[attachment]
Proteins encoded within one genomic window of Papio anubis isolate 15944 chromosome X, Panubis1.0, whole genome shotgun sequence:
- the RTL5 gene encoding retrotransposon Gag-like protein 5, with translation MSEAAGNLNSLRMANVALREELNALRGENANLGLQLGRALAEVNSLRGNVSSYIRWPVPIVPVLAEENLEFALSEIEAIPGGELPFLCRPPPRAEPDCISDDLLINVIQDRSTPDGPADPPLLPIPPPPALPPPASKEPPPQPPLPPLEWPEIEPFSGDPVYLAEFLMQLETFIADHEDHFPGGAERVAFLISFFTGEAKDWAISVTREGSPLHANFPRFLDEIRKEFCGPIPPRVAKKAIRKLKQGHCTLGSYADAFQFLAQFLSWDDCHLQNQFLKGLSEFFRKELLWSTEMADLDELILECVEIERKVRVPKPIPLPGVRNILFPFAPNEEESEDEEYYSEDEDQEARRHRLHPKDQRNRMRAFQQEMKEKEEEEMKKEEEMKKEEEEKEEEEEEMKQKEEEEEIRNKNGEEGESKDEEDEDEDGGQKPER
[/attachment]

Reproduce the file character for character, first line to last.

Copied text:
Proteins encoded within one genomic window of Papio anubis isolate 15944 chromosome X, Panubis1.0, whole genome shotgun sequence:
- the RTL5 gene encoding retrotransposon Gag-like protein 5, with translation MSEAAGNLNSLRMANVALREELNALRGENANLGLQLGRALAEVNSLRGNVSSYIRWPVPIVPVLAEENLEFALSEIEAIPGGELPFLCRPPPRAEPDCISDDLLINVIQDRSTPDGPADPPLLPIPPPPALPPPASKEPPPQPPLPPLEWPEIEPFSGDPVYLAEFLMQLETFIADHEDHFPGGAERVAFLISFFTGEAKDWAISVTREGSPLHANFPRFLDEIRKEFCGPIPPRVAKKAIRKLKQGHCTLGSYADAFQFLAQFLSWDDCHLQNQFLKGLSEFFRKELLWSTEMADLDELILECVEIERKVRVPKPIPLPGVRNILFPFAPNEEESEDEEYYSEDEDQEARRHRLHPKDQRNRMRAFQQEMKEKEEEEMKKEEEMKKEEEEKEEEEEEMKQKEEEEEIRNKNGEEGESKDEEDEDEDGGQKPER